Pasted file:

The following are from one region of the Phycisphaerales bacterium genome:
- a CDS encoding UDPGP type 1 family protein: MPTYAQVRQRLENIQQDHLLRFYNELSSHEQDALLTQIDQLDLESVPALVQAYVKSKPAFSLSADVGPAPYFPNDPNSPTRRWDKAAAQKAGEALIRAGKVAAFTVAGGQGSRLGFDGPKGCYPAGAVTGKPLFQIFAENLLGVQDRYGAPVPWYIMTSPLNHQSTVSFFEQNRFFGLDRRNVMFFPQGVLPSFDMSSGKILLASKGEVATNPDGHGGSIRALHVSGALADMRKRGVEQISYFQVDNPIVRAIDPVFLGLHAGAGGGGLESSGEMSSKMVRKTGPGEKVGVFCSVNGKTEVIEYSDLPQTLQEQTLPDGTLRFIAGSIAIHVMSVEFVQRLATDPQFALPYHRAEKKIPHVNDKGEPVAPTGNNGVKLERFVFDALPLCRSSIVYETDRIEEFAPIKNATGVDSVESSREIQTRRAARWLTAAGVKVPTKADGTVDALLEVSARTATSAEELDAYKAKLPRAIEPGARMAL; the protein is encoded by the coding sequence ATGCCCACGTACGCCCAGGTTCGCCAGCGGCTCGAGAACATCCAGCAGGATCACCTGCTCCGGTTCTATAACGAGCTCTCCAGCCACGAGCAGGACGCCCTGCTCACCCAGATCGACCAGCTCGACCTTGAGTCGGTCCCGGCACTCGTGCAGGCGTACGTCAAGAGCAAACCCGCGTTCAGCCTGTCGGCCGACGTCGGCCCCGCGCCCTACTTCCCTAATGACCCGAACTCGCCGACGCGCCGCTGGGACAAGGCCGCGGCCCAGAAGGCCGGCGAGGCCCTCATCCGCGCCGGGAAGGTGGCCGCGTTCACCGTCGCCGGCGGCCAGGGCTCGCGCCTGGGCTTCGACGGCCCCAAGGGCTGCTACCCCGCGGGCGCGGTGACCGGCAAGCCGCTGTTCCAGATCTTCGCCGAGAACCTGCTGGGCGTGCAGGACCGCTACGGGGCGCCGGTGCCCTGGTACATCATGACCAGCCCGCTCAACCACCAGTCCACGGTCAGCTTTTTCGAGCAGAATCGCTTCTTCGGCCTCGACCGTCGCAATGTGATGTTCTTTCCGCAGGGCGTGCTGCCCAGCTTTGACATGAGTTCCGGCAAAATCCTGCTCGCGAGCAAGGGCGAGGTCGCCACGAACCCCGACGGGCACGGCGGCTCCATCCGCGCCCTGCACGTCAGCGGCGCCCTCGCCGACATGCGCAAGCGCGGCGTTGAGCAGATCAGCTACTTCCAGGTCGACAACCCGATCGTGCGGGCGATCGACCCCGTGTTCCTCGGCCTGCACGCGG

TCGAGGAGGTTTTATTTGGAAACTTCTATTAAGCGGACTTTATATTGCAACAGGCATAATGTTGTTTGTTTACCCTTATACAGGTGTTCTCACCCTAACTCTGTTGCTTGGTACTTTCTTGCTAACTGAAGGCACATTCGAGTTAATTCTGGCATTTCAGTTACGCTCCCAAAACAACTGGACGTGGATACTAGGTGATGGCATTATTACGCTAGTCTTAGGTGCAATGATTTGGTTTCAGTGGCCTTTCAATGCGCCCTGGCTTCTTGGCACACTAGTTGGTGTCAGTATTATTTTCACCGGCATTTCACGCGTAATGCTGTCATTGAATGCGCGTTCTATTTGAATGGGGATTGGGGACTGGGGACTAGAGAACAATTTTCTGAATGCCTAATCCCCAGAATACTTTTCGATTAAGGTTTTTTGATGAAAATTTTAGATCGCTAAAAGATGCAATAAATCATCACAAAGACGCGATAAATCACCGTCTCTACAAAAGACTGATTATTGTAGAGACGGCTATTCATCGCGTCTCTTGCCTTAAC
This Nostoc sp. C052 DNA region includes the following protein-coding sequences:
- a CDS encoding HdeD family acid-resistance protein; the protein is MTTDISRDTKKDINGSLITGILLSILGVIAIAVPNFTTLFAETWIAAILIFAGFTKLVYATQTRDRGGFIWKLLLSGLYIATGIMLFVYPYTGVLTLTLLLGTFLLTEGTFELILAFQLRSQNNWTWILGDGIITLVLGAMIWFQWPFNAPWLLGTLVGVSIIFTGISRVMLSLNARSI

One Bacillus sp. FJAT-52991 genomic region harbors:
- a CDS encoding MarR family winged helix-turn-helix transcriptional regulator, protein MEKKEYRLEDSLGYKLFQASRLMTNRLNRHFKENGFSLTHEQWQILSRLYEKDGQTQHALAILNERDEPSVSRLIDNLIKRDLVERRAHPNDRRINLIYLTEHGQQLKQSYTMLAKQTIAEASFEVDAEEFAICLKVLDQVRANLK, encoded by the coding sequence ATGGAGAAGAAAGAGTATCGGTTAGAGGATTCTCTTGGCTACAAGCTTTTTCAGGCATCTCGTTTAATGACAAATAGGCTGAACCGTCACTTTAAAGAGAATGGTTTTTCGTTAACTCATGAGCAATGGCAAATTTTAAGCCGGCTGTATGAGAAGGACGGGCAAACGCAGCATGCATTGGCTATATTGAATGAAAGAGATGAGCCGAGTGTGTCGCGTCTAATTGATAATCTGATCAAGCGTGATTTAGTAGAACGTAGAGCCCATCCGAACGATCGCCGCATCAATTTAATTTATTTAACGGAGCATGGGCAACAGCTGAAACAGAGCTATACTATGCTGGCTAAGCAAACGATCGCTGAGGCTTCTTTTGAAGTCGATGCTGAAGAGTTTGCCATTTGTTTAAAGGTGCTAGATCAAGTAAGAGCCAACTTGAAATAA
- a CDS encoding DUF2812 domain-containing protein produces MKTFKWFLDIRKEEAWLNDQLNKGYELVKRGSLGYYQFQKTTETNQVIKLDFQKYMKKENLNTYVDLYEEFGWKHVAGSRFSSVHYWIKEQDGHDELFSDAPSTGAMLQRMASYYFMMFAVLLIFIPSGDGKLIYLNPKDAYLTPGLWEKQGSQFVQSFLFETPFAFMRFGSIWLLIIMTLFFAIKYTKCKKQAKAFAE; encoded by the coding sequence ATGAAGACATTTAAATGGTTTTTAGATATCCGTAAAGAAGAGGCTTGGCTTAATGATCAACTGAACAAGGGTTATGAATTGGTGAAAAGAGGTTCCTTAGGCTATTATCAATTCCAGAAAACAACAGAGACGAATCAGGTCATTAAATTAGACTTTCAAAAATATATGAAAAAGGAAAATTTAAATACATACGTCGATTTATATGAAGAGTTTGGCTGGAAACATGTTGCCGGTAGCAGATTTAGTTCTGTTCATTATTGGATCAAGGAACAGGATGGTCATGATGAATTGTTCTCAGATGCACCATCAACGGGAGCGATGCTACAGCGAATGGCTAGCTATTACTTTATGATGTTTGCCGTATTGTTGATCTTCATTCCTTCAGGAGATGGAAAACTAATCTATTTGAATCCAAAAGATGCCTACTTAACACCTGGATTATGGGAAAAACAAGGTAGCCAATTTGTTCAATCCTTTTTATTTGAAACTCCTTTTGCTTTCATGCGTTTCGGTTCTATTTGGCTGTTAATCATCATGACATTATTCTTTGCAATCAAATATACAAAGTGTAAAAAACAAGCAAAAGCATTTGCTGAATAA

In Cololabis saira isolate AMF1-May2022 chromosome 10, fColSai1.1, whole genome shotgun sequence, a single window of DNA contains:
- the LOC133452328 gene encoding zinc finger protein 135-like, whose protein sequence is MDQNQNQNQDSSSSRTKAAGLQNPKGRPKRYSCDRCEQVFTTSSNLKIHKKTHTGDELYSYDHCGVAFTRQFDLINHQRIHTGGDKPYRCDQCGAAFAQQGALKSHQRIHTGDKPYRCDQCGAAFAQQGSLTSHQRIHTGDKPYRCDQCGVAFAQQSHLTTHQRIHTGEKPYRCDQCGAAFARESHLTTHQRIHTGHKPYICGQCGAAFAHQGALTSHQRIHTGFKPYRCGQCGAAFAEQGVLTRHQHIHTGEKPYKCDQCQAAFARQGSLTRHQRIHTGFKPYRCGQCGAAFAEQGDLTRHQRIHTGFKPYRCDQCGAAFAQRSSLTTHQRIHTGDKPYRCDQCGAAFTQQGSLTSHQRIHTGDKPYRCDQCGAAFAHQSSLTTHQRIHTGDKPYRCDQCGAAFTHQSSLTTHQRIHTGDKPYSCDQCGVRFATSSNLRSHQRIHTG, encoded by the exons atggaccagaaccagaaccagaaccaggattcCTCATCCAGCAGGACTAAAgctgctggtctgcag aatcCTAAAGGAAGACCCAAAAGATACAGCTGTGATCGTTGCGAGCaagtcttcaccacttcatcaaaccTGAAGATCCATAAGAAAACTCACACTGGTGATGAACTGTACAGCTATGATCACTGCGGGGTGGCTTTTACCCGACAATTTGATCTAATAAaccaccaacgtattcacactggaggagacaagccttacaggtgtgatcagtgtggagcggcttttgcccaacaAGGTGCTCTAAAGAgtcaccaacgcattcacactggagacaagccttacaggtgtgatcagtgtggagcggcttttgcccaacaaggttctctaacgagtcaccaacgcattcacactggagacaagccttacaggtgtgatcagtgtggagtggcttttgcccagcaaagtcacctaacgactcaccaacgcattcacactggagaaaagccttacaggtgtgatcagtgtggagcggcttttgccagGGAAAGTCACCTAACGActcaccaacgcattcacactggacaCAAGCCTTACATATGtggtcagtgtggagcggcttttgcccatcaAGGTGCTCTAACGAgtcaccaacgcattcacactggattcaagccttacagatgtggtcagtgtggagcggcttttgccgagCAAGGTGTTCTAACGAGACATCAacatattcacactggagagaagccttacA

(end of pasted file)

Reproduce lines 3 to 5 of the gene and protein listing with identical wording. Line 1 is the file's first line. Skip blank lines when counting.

TCGAGGAGGTTTTATTTGGAAACTTCTATTAAGCGGACTTTATATTGCAACAGGCATAATGTTGTTTGTTTACCCTTATACAGGTGTTCTCACCCTAACTCTGTTGCTTGGTACTTTCTTGCTAACTGAAGGCACATTCGAGTTAATTCTGGCATTTCAGTTACGCTCCCAAAACAACTGGACGTGGATACTAGGTGATGGCATTATTACGCTAGTCTTAGGTGCAATGATTTGGTTTCAGTGGCCTTTCAATGCGCCCTGGCTTCTTGGCACACTAGTTGGTGTCAGTATTATTTTCACCGGCATTTCACGCGTAATGCTGTCATTGAATGCGCGTTCTATTTGAATGGGGATTGGGGACTGGGGACTAGAGAACAATTTTCTGAATGCCTAATCCCCAGAATACTTTTCGATTAAGGTTTTTTGATGAAAATTTTAGATCGCTAAAAGATGCAATAAATCATCACAAAGACGCGATAAATCACCGTCTCTACAAAAGACTGATTATTGTAGAGACGGCTATTCATCGCGTCTCTTGCCTTAAC
This Nostoc sp. C052 DNA region includes the following protein-coding sequences:
- a CDS encoding HdeD family acid-resistance protein; the protein is MTTDISRDTKKDINGSLITGILLSILGVIAIAVPNFTTLFAETWIAAILIFAGFTKLVYATQTRDRGGFIWKLLLSGLYIATGIMLFVYPYTGVLTLTLLLGTFLLTEGTFELILAFQLRSQNNWTWILGDGIITLVLGAMIWFQWPFNAPWLLGTLVGVSIIFTGISRVMLSLNARSI